All of the action in "Turning Mecard W; The Secret of Bandain, Special Edition" is centered around four Mecard battles. What is Mecard? Well, there are these toy cars, and they have toy figurines inside, and through the use of Mecards these figurines grow to giant size and fight each other. I could never figure out the rules. Everybody just summons a bunch of robots at once. Sometimes one side vastly outnumbers the other, either in terms of humans or robots, although the humans don't really contribute much except bark out the occasional order.
Technically speaking the robots are the only characters given an actual arc- a couple of them suffer from confidence issues. Why would robots suffer from confidence issues? Uh...well, maybe it's best not to think about that. In general I found the robots to be fairly confusing characters here, since they express free will. I got the impression from "Turning Mecard W: The Revival of Black Mirror" that the robots were just tools that obeyed whoever their recognized master is.
But then I didn't pay much attention to the robots in "Turning Mecard W: The Revival of Black Mirror" because the story was centered around human problems. "Turning Mecard W: The Secret of Bandain, Special Edition" is so focused around the robot battles there are barely any dramatic stakes at all. Bandain (voiced by Lee Hyun-jin-III) is going to be given a surprise birthday party. Then he starts acting weird during a trip with friends to tame some Mecard robots. So wait, are Mecards like Pokémon or something? Do they just occur naturally in the wilderness?
We know there's some sort of science attached to them, since such a point is made of how Isobel (voiced by Yoon Mi-na) is the daughter of a Mecard professor. Incidentally she has a really cute character design. All the human characters in this franchise do, really. Granted, they're all in the generic anime style, but there really is a pretty perfect balance between eye size, head size, and body size that's enabled in part by the fact that all the principal characters are young children.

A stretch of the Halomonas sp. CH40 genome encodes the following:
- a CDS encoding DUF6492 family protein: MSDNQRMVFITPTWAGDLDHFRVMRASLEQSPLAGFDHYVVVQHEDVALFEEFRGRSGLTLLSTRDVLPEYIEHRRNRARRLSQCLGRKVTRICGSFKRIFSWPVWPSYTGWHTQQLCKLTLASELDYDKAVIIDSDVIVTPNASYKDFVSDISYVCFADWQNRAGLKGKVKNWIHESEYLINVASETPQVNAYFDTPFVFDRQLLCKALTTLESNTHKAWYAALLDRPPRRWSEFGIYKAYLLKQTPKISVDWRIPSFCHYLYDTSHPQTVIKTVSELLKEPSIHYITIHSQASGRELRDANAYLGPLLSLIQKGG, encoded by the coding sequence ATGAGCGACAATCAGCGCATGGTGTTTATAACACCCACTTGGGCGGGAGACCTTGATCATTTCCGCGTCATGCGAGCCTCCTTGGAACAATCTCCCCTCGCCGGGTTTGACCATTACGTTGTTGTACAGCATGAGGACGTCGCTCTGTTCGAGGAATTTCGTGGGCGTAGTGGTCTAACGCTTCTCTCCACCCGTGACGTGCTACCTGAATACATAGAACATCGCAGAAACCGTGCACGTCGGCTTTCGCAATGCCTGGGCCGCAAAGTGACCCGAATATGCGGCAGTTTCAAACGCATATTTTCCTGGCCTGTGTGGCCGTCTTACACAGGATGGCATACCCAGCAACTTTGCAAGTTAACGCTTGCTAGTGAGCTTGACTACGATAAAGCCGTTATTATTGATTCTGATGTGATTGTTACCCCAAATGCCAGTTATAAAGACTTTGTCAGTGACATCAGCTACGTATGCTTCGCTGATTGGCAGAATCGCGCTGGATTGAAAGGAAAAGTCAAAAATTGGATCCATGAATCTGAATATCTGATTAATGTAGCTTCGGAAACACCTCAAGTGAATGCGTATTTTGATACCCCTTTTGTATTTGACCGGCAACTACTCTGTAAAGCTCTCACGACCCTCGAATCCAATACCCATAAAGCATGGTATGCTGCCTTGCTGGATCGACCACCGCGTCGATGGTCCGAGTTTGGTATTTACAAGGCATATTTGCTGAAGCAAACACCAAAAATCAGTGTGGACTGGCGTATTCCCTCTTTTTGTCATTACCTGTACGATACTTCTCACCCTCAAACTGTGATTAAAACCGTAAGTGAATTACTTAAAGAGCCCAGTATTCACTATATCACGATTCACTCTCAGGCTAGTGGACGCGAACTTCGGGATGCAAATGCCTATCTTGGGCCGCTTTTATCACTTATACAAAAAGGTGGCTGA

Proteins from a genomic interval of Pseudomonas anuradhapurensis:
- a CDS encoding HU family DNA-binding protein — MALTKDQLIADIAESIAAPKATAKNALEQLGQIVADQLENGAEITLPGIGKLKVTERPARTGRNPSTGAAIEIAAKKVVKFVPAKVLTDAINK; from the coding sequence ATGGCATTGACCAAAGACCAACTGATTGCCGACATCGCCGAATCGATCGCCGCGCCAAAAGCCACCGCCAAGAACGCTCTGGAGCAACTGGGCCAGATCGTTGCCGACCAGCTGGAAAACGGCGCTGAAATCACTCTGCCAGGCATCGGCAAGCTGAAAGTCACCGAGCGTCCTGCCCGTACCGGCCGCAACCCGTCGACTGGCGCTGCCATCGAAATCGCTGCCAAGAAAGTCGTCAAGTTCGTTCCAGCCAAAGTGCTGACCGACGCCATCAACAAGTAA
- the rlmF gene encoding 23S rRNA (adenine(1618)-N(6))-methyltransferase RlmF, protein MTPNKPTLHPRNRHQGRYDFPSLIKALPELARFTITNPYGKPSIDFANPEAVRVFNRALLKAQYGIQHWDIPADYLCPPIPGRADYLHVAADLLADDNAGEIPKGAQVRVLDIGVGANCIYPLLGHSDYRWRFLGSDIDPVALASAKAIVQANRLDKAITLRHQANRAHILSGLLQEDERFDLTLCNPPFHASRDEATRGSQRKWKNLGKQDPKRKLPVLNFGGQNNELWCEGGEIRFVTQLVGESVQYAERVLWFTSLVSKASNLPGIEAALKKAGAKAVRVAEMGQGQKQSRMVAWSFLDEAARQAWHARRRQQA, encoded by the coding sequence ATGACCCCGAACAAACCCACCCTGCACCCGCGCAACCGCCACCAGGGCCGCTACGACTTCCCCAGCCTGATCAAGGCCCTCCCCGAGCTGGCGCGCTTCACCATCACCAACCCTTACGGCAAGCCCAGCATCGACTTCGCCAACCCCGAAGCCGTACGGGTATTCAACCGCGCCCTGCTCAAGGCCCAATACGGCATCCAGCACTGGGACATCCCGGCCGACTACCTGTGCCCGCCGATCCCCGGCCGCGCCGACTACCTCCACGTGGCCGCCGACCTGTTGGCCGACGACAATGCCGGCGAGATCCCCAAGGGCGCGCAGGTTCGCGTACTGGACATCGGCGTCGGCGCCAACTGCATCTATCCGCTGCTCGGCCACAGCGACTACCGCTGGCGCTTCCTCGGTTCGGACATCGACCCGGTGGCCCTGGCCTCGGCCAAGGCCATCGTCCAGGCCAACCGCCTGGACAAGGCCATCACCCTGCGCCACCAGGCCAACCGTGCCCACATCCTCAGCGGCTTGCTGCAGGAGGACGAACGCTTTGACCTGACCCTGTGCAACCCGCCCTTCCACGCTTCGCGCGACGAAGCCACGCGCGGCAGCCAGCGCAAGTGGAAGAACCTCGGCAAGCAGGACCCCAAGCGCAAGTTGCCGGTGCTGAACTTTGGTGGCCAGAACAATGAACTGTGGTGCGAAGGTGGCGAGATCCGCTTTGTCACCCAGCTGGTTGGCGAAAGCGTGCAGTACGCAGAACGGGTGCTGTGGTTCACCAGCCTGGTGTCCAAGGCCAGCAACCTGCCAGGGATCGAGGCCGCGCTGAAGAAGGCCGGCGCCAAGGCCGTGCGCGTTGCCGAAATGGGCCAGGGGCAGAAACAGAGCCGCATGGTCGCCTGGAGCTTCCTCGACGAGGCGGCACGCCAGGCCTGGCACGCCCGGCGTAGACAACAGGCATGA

Anyway! About Bandain's terrible secret. Actually it's not that terrible. In fact, it's pretty comically mundane, and it beggars disbelief somewhat that it had never come up before. Then again, Bandain's character archetype is that of the group's aloof loner, so...maybe he just never felt the need to bring it up? That not so implausible as it may sound, but the twist is still a bit of a let-down after having had to sit through all those Mecard battles.
Perhaps that's just the fate I deserve, for expecting anything more from a children's television cartoon that is obviously intended to sell toys. Still, I'm skeptical even the target audience will get much out of "Turning Mecard W: The Secret of Bandain, Special Edition" since the whole thing is long-winded and quite frankly boring. Even the pacing is better suited to television, since commercial breaks could help disguise the inherently repetitive nature of the plot.
Review by William Schwartz
Staff writer. Has been writing articles for HanCinema since 2012, having lived in South Korea since 2011. Started out in Gyeongju, then to Daegu, then to Ansan, then to Yeongju, then to Seoul, lived on the road for HanCinema's travel diaries series in the summer of 2016, and is currently settled in Anyang. Has good tips for utilizing South Korea's public bus system. William Schwartz can be contacted via firstname.lastname@example.org.
"[HanCinema's Film Review] "Turning Mecard W: The Secret of Bandain, Special Edition""
by HanCinema is licensed under a Creative Commons Attribution-Share Alike 3.0 Unported License.
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